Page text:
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Ipilimumab ?
Monoclonal antibody
Type whole antibody
Source human
Target CTLA-4
CAS number 477202-00-9
ATC code none
Chemical data
Formula C6742H9972N1732O2004S40 
Mol. mass 148634.914 g/mol
Therapeutic considerations
Pregnancy cat.  ?
Legal status

Ipilimumab (also known as MDX-010 or MDX-101) is a human monoclonal antibody being developed by Bristol-Myers Squibb and Medarex. It is intended to be used as a drug to activate the immune system. Ipilimumab is undergoing clinical trials for the treatment of melanoma.[1]

Mechanism of action

Ipilimumab is a fully human antibody that binds to CTLA-4 (cytotoxic T lymphocyte-associated antigen 4), a molecule on T-cells that is believed to play a critical role in regulating natural immune responses. The absence or presence of CTLA-4 can augment or suppress the immune system's T-cell response in fighting disease. Ipilimumab is designed to block the activity of CTLA-4, thereby sustaining an active immune response in its attack on cancer cells.

Clinical trials

As of October 2007 there are two fully human anti CTLA-4[2] monoclonal antibodies in advanced clinical trials. Ipilimumab, which is an IgG1 isotype, and Tremelimumab (from Pfizer) which is an IgG2 isotype.[3][4]

On December 10, 2007, Bristol-Myers Squibb and Medarex released the results of three studies on ipilimumab.[5] One of the three studies failed to meet its primary goal of shrinking tumors in at least 10.0% of the study's 155 patients. The three studies tested 487 patients with advanced skin cancer. Side effects are often considered acceptable risks for cancer drugs given the severity of the disease, and ipilimumab is no exception. The medication caused rashes, diarrhea and hepatitis in a number of the patients being tested. Despite the weaker-than-anticipated results, the companies are still planning to meet with regulatory agencies to discuss moving ahead with the medication. They hope to submit a filing to the U.S. Food and Drug Administration seeking approval in the first half of 2008. Since patients suffering from extremely serious diseases like melanoma have so few treatment options, the companies believe that even the marginal success rate will be appealing to some.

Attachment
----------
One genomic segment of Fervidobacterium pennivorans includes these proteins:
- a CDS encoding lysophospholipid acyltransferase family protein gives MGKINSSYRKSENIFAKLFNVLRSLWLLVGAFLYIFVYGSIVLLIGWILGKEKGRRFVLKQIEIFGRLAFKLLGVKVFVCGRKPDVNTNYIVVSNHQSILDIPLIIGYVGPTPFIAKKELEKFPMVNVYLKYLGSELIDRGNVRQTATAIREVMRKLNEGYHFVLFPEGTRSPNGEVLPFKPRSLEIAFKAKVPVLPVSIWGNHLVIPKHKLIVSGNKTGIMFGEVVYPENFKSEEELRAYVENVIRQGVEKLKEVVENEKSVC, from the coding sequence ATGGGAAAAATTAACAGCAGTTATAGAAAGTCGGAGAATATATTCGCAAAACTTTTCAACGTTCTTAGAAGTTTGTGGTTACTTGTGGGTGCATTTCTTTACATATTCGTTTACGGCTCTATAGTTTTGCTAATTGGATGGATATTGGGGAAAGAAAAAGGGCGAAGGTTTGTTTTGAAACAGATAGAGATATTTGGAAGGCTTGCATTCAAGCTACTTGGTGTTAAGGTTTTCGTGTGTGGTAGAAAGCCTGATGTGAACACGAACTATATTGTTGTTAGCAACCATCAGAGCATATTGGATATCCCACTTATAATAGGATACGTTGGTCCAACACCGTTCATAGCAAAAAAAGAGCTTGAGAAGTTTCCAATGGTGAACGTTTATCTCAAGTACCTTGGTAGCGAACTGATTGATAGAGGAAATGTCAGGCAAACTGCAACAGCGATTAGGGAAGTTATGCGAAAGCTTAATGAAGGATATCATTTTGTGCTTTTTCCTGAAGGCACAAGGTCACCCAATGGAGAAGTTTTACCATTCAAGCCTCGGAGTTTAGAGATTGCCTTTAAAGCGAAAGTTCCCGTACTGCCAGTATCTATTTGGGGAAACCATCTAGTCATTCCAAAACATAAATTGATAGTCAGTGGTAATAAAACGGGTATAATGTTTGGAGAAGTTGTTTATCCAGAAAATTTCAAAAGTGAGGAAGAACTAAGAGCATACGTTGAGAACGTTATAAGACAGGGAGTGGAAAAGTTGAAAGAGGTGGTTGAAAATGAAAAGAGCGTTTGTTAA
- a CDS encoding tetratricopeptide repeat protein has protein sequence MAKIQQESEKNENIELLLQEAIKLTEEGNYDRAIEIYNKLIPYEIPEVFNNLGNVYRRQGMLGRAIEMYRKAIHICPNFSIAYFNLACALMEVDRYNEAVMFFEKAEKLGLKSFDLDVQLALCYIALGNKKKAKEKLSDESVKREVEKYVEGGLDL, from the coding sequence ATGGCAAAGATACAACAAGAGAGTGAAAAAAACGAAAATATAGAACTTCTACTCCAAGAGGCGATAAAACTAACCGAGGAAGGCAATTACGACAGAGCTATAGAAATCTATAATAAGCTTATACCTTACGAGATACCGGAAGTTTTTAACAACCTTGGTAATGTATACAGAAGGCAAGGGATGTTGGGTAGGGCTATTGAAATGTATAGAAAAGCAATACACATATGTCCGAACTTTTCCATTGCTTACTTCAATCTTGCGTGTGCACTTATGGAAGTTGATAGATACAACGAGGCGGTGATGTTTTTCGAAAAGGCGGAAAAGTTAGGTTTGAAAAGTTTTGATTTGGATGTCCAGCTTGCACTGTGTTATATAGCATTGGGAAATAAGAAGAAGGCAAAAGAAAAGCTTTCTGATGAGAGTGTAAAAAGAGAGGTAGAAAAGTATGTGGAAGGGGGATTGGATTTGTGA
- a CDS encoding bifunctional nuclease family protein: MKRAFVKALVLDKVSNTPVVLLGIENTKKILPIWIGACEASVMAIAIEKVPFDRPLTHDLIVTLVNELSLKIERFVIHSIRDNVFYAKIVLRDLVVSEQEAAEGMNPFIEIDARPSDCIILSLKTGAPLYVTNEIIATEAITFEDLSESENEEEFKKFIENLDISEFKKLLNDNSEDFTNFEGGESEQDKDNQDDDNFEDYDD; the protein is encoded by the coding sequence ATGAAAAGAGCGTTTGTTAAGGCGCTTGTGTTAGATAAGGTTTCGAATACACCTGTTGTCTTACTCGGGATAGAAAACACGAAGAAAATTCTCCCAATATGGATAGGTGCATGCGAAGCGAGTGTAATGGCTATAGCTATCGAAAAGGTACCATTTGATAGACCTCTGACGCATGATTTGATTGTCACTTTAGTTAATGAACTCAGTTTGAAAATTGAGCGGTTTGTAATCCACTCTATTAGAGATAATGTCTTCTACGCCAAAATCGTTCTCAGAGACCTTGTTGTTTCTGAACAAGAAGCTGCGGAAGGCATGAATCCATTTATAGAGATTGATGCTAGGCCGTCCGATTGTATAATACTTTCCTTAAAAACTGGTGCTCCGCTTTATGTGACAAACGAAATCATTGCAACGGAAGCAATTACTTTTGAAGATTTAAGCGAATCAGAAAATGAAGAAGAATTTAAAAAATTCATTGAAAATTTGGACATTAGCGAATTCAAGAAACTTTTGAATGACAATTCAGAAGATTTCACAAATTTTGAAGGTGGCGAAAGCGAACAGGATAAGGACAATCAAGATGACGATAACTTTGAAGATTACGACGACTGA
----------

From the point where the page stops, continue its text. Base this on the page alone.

As of September 2008, Medarex is performing a Phase I/II dose escalation clinical trial of ipilimumab in metastatic hormone-refractory prostate cancer (HRPC). As of 2009, some of the patients with advanced prostate cancer had their tumors drastically shrink, promoting further trials.[6]

On 19 June 2009 the Mayo Clinic reported two prostate cancer patients involved in a Phase II study using MDX-010 therapy who had been told initially that their condition was inoperable but had their tumors shrunk by the drug such that operation was possible and are now cancer-free as a result. The study was headed by Dr. Eugene Kwon.[7]

This press report however has been criticized as being somewhat inaccurate and entirely premature. The clinical trials are still at an early stage and are being run alongside other treatments - which could be the real explanation for the tumor shrinkage.[8] It is far too early to say whether ipilimumab has made any difference at all.[9]


  1. ^ NCT00094653
  2. ^ "CTLA-4 strategies: Abatacept / Belatacept". Retrieved 2009-06-24. 
  3. ^ Tomillero A, Moral MA (October 2008). "Gateways to clinical trials". Methods Find Exp Clin Pharmacol 30 (8): 643–72. PMID 19088949. 
  4. ^ Poust J (December 2008). "Targeting metastatic melanoma". Am J Health Syst Pharm 65 (24 Suppl 9): S9–S15. doi:10.2146/ajhp080461. PMID 19052265. 
  5. ^ "Top-Line Data Available from Three Ipilimumab Pivotal Trials in Patients with Advanced Metastatic Melanoma". Medarex, Inc.. 2007-12-10. Retrieved 2009-06-24. 
  6. ^ "'Surprise' prostate result probed". BBC News. 2009-06-19. Retrieved 2009-06-24. 
  7. ^ "Mayo Researchers: Dramatic Outcomes in Prostate Cancer Study". Mayo Clinic. 2009-06-19. Retrieved 2009-06-24. 
  8. ^ Boyles S (2009-06-19). "New Therapy May Fight Prostate Cancer". WebMD. Retrieved 2009-06-24. 
  9. ^ Lowe D (2009-06-23). "Medarex, Ipilimumab, Prostate Cancer, And Reality. :". In the Pipeline. Corante. Retrieved 2009-06-24. 


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